“A Guide for the Daring Creative,” BUNCH is an independent magazine focusing on creative entrepreneurs. Having gone through the usual struggles of all first-time entrepreneurs, such as gaining a following or making sales, it’s founder and editor Lizzy Okoro, tells us how she tackled the difficulties of launching a print magazine and shares why she strongly believes in never giving up.
follow I started blogging during my time at The New School. I was studying international affairs in New York and really had a lot of time to explore my creativity. At that time I never thought of writing as being a full-time thing or a viable career option.
buy cytotec online without prescription Growing up I wasn’t exposed to diverse career paths and was instead encouraged to pursue the “safe” ones. Following your passion was for the brave few or it stayed a hobby. It was while in New York that I started meeting people who were merging their passions with their profession. Learning more about what they were doing made me feel the need to tell their story and show other people like me that there are other pathways to success other than a job as a doctor or lawyer.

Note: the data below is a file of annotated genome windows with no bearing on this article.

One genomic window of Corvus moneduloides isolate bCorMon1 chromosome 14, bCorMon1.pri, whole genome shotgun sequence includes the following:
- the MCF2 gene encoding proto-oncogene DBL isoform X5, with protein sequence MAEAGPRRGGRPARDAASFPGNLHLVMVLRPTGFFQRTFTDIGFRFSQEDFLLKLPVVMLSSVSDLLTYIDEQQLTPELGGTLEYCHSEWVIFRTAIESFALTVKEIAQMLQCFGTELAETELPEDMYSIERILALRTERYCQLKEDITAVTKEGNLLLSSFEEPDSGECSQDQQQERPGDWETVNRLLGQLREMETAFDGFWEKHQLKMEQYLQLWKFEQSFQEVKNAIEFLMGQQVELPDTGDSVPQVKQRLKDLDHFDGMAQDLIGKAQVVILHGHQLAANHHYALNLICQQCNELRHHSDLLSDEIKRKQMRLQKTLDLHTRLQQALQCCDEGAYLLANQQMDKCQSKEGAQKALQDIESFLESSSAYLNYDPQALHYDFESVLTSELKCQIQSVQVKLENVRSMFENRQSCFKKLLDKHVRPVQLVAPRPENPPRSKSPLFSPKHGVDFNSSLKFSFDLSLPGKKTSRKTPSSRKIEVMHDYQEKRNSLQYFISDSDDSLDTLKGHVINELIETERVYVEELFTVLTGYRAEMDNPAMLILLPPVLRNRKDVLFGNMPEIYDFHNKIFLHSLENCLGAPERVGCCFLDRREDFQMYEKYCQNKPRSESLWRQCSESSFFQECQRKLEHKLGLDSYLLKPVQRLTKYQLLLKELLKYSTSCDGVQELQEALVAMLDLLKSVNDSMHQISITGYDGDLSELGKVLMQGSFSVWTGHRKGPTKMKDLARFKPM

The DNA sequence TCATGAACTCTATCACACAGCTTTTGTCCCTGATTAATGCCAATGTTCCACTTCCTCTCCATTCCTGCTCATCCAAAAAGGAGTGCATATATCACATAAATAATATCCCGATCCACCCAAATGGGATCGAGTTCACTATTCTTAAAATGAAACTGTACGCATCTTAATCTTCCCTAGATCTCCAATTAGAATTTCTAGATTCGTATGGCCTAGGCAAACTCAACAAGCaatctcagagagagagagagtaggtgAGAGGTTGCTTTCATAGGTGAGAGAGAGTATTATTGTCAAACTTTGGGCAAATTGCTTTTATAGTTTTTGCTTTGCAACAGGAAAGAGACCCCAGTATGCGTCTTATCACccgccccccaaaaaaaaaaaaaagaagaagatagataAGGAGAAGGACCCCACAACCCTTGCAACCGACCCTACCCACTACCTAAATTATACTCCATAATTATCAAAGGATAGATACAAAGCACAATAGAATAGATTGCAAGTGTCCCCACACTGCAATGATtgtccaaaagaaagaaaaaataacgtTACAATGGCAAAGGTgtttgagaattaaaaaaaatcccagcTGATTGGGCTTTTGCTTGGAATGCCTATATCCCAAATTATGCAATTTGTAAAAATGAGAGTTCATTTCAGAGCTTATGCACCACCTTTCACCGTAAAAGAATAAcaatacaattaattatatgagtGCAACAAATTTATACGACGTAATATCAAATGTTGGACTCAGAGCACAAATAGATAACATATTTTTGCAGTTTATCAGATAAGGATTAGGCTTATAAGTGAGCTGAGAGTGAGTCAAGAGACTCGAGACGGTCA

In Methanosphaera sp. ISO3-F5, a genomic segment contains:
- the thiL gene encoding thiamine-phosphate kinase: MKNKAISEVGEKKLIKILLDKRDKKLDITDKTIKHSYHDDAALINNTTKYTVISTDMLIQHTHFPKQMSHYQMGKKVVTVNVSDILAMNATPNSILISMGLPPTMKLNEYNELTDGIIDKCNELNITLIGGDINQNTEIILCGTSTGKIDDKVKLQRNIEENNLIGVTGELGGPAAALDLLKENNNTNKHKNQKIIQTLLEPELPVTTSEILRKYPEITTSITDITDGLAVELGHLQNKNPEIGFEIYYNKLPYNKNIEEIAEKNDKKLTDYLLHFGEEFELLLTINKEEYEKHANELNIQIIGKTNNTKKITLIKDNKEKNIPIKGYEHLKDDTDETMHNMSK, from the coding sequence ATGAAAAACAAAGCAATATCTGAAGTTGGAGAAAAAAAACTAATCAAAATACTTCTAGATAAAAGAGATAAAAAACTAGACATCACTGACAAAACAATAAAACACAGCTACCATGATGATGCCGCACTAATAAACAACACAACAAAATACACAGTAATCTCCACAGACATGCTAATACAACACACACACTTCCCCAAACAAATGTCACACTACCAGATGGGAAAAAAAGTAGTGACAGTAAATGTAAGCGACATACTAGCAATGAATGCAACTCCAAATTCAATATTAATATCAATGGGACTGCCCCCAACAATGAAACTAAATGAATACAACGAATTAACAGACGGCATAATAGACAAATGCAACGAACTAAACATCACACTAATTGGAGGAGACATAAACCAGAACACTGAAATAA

“Following your passion was for the brave few or it stayed a hobby”
I’ve always been obsessed with magazines and naturally decided that I wanted to start one about creatives. That’s when the idea of BUNCH Magazine started. But as much as I wanted to go into print I had no idea how exactly to do that. I did some research but to be honest I didn’t find a lot of help on the subject. There’s a lot of information about how to publish a book, but not necessarily how to publish a magazine. So I kind of treated it the same way that you would approach a book.
I reached out to two friends that both lived in California to see if they would be down to help me. They both said yes. Then I put out an ad on Craigslist saying ‘Hey, there’s this new magazine that’s coming out, we don’t have a lot of money but this is our mission. Would you want to contribute?’
Surprisingly there was an overwhelming number of people who were interested in being a part of it. So with an army of 10-15 people, both in New York and in LA, we started doing photo shoots and writing articles. The entire process was just a lot of trial and error, honestly. It took a very long time, around 8 months from idea to first issue.
“The entire process was just a lot of trial and error, honestly. It took a very long time, around 8 months from idea to first issue.”